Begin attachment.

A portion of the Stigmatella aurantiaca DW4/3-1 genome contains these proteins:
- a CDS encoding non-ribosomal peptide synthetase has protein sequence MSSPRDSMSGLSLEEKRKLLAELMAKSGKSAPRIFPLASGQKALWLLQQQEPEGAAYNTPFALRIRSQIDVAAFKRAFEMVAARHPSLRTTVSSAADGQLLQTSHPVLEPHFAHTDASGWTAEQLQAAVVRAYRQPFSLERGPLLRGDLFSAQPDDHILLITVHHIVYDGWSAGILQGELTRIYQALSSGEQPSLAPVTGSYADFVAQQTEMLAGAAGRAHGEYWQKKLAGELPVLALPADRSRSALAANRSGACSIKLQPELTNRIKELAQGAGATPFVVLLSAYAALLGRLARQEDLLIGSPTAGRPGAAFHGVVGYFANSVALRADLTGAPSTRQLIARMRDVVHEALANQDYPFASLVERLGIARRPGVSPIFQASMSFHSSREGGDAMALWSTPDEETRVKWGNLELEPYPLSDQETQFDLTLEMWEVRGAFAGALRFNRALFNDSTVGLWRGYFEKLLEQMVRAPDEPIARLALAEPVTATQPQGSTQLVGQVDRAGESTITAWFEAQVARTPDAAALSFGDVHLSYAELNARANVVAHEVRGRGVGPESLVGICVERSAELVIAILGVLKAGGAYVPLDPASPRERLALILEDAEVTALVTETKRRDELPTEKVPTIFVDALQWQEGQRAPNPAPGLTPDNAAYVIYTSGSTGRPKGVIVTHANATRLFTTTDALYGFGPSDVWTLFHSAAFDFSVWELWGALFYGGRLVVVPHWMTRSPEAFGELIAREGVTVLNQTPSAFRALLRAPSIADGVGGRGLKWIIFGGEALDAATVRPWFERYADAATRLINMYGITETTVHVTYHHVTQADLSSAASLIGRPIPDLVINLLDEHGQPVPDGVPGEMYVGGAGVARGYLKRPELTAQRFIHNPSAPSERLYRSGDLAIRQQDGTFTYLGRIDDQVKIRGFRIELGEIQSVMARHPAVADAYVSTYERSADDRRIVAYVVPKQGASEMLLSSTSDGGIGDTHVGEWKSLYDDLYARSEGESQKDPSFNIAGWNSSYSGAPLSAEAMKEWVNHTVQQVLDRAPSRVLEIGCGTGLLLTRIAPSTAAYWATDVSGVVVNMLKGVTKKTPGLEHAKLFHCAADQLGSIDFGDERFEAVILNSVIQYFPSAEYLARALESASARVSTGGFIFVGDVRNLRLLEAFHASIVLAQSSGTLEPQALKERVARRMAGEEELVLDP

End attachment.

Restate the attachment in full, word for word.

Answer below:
A portion of the Stigmatella aurantiaca DW4/3-1 genome contains these proteins:
- a CDS encoding non-ribosomal peptide synthetase has protein sequence MSSPRDSMSGLSLEEKRKLLAELMAKSGKSAPRIFPLASGQKALWLLQQQEPEGAAYNTPFALRIRSQIDVAAFKRAFEMVAARHPSLRTTVSSAADGQLLQTSHPVLEPHFAHTDASGWTAEQLQAAVVRAYRQPFSLERGPLLRGDLFSAQPDDHILLITVHHIVYDGWSAGILQGELTRIYQALSSGEQPSLAPVTGSYADFVAQQTEMLAGAAGRAHGEYWQKKLAGELPVLALPADRSRSALAANRSGACSIKLQPELTNRIKELAQGAGATPFVVLLSAYAALLGRLARQEDLLIGSPTAGRPGAAFHGVVGYFANSVALRADLTGAPSTRQLIARMRDVVHEALANQDYPFASLVERLGIARRPGVSPIFQASMSFHSSREGGDAMALWSTPDEETRVKWGNLELEPYPLSDQETQFDLTLEMWEVRGAFAGALRFNRALFNDSTVGLWRGYFEKLLEQMVRAPDEPIARLALAEPVTATQPQGSTQLVGQVDRAGESTITAWFEAQVARTPDAAALSFGDVHLSYAELNARANVVAHEVRGRGVGPESLVGICVERSAELVIAILGVLKAGGAYVPLDPASPRERLALILEDAEVTALVTETKRRDELPTEKVPTIFVDALQWQEGQRAPNPAPGLTPDNAAYVIYTSGSTGRPKGVIVTHANATRLFTTTDALYGFGPSDVWTLFHSAAFDFSVWELWGALFYGGRLVVVPHWMTRSPEAFGELIAREGVTVLNQTPSAFRALLRAPSIADGVGGRGLKWIIFGGEALDAATVRPWFERYADAATRLINMYGITETTVHVTYHHVTQADLSSAASLIGRPIPDLVINLLDEHGQPVPDGVPGEMYVGGAGVARGYLKRPELTAQRFIHNPSAPSERLYRSGDLAIRQQDGTFTYLGRIDDQVKIRGFRIELGEIQSVMARHPAVADAYVSTYERSADDRRIVAYVVPKQGASEMLLSSTSDGGIGDTHVGEWKSLYDDLYARSEGESQKDPSFNIAGWNSSYSGAPLSAEAMKEWVNHTVQQVLDRAPSRVLEIGCGTGLLLTRIAPSTAAYWATDVSGVVVNMLKGVTKKTPGLEHAKLFHCAADQLGSIDFGDERFEAVILNSVIQYFPSAEYLARALESASARVSTGGFIFVGDVRNLRLLEAFHASIVLAQSSGTLEPQALKERVARRMAGEEELVLDP